Venue: Ensemble Theatre (Kirribilli NSW), Mar 22 – Apr 27, 2019
Playwright: Melanie Tait
Director: Priscilla Jackman
Cast: Valerie Bader, Merridy Eastman, Sapidah Kian, Amber McMahon, Sharon Millerchip
Images by Phil Erbacher
Like many of our little country towns, the fictional Appleton struggles with the idea that women should be able to enjoy the same privileges as men. They fool themselves into thinking that the genders simply belong in different domains, rather than admitting that people are being unjustly deprived of spaces and experiences. Worse, they habitually overlook power imbalances, allowing inequalities to exist, under the guise of having to keep the peace. In Melanie Tait’s The Appleton Ladies’ Potato Race, Penny moves home from the city, to a township busying itself with having to gear up for show day. When she discovers that the day’s highlight, the potato race (involving people running with sacks of potatoes on their backs) awards the winner in the women’s category only $200, or $800 less than the men’s, she decides to take action.
It is not an easy task of course, to find backing for her cause, in this conservative community where it can feel as though tradition is all they have. As is crucial in any feminist story, persistence is the key, and in Tait’s play, that persistence is embodied by a mild-mannered protagonist, who instead of going into her project all guns blazing and feisty, takes it upon herself to do all the hard work with inconceivable politeness. Her only true ally is a Syrian sidekick, Rania, who provides moral support, and little else besides. Penny is a GP, and Rania an unemployed refugee; they both wish to affect the same change, but Australian currency clearly has its biases. Nevertheless, The Appleton Ladies’ Potato Race is funny, passionate and rousing, an uplifting romp that many will find irresistibly delightful.
Director Priscilla Jackman imbues the show with extraordinary warmth. A palpable sentimentality colours this sojourn into mystical rural Australia, where people with good hearts never fail to charm our pants off, even if they are a little ignorant. Jackman’s representation of modern sisterhood is edifying, thoughtfully nuanced in all the complexities it is able to convey in regards the always painful job of galvanising people against the patriarchy. Actor Sharon Millerchip leads the charge as Dr Penny Anderson, perhaps a trifle too sweet in approach, but a persuasive presence who disallows us from ever questioning her intentions.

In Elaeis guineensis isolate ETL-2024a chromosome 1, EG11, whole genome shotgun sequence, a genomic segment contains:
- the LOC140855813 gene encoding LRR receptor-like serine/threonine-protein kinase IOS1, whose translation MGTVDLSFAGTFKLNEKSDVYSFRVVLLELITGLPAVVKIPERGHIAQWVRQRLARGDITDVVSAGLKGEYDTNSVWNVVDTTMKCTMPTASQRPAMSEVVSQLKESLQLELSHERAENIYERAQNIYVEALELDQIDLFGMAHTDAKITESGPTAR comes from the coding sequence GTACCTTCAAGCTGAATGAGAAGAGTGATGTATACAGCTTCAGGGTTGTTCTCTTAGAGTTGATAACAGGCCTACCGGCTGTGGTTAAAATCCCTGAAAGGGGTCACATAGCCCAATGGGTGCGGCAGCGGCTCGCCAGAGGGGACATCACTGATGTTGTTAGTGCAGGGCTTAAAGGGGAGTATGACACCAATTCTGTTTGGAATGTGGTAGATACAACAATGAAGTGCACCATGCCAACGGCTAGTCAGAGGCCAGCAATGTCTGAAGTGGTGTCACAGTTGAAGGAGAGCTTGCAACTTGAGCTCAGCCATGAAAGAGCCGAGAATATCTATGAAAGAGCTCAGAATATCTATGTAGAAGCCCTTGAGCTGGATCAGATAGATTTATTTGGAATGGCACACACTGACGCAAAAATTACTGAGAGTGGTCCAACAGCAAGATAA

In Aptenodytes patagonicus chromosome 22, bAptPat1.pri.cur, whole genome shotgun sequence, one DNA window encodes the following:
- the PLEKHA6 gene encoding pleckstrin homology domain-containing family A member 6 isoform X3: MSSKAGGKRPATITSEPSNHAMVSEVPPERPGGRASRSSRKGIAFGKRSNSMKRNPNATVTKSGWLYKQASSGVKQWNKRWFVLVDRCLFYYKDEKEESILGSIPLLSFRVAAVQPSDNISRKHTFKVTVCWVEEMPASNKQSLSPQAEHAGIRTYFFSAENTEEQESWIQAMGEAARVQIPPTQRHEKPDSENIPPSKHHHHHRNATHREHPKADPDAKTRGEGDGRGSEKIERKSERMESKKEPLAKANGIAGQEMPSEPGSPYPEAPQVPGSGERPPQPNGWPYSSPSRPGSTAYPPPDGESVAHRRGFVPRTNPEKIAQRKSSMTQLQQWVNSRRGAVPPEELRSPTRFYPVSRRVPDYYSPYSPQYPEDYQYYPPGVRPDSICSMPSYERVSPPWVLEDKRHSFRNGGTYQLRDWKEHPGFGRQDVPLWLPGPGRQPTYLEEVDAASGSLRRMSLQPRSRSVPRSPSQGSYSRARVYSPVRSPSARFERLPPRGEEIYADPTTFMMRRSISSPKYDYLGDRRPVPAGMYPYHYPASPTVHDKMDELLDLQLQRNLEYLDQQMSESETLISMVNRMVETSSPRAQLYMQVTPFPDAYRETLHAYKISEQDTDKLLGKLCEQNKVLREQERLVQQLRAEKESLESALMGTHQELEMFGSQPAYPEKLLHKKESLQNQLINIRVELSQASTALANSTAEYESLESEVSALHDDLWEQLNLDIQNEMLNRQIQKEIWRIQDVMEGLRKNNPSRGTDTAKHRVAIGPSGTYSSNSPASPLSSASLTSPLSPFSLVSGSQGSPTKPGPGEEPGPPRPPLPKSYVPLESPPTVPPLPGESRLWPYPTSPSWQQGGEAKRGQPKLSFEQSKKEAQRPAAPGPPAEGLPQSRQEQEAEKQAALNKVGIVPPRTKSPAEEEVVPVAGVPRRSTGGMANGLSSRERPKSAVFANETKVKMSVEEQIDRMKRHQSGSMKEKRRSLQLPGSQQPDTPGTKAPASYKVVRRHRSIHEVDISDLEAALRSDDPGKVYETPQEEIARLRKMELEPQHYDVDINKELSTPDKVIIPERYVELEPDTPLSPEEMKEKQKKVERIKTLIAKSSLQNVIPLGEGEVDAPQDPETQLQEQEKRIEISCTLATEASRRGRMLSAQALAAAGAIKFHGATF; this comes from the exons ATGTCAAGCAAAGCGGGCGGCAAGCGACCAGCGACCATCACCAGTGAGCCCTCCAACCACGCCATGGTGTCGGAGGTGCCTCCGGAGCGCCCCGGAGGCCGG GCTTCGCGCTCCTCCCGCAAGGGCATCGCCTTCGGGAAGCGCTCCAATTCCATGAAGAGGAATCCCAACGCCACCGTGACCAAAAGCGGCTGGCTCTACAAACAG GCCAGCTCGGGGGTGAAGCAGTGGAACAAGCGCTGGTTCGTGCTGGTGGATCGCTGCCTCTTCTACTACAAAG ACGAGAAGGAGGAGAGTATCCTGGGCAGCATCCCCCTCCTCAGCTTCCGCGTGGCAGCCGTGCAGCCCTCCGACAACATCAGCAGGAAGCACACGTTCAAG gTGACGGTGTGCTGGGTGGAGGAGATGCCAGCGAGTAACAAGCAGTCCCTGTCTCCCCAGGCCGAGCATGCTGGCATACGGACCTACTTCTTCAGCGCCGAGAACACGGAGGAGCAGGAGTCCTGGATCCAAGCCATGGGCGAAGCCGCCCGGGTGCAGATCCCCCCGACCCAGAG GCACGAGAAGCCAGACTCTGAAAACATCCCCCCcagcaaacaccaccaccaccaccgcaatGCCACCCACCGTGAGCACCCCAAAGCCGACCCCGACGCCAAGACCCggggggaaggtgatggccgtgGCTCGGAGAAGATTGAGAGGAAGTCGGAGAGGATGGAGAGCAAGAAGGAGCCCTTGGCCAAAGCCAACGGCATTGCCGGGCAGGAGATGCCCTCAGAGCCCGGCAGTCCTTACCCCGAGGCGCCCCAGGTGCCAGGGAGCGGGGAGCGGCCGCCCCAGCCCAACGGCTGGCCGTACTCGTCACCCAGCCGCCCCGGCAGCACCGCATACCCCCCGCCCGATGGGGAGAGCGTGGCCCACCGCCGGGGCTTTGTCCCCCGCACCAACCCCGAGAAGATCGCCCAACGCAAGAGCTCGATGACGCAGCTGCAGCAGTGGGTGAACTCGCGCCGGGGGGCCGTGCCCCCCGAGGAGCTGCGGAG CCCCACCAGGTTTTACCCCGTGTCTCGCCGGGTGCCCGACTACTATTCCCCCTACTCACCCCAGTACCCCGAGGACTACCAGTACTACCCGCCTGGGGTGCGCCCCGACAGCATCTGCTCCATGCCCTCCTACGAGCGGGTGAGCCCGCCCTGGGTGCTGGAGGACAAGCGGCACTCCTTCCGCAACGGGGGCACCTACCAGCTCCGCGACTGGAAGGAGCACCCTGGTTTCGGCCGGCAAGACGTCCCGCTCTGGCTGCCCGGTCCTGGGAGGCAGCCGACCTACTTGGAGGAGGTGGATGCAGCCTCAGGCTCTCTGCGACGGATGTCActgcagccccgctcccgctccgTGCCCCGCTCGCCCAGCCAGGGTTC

Rania is played by an understated Sapidah Kian, who introduces a distinct quotient of realism to the otherwise stridently fairy-tale quality of the production. Excellent narrative tension is created by Valerie Bader, august and compelling as Bev, a marvellous boss about town, unofficially in charge of everything. Splendid humour is brought by Merridy Eastman and Amber McMahon, both fabulously imaginative, and faultless with their comic timing. It is an impressively well-rehearsed presentation, featuring five actors in a cohesive and joyful collaboration that perfectly illustrates the point of the whole exercise.
The men carry 50kg sacks but the women carry 20kg. In real life, men do carry heavier loads than women in some places, and the reverse is also true. We hear of young men killing themselves in the bush, but rarely connect these dots. There is no need for any of our burdens to be allocated unevenly. In The Appleton Ladies’ Potato Race, women are fighting not only for equal prize money, but also for the opportunity to let every person have equal footing in their society. The consequences to disadvantage are obvious, but in our neo-liberal world, we neglect to recognise the problems that arise within loci that are concentrated with power. If we can orchestrate a dispersion of power, money, privilege and advantage, hardship at the bottom and at the top, must surely begin to evaporate. If this sounds an unconvincing argument, we can understand why arms have to be twisted in order to make things better.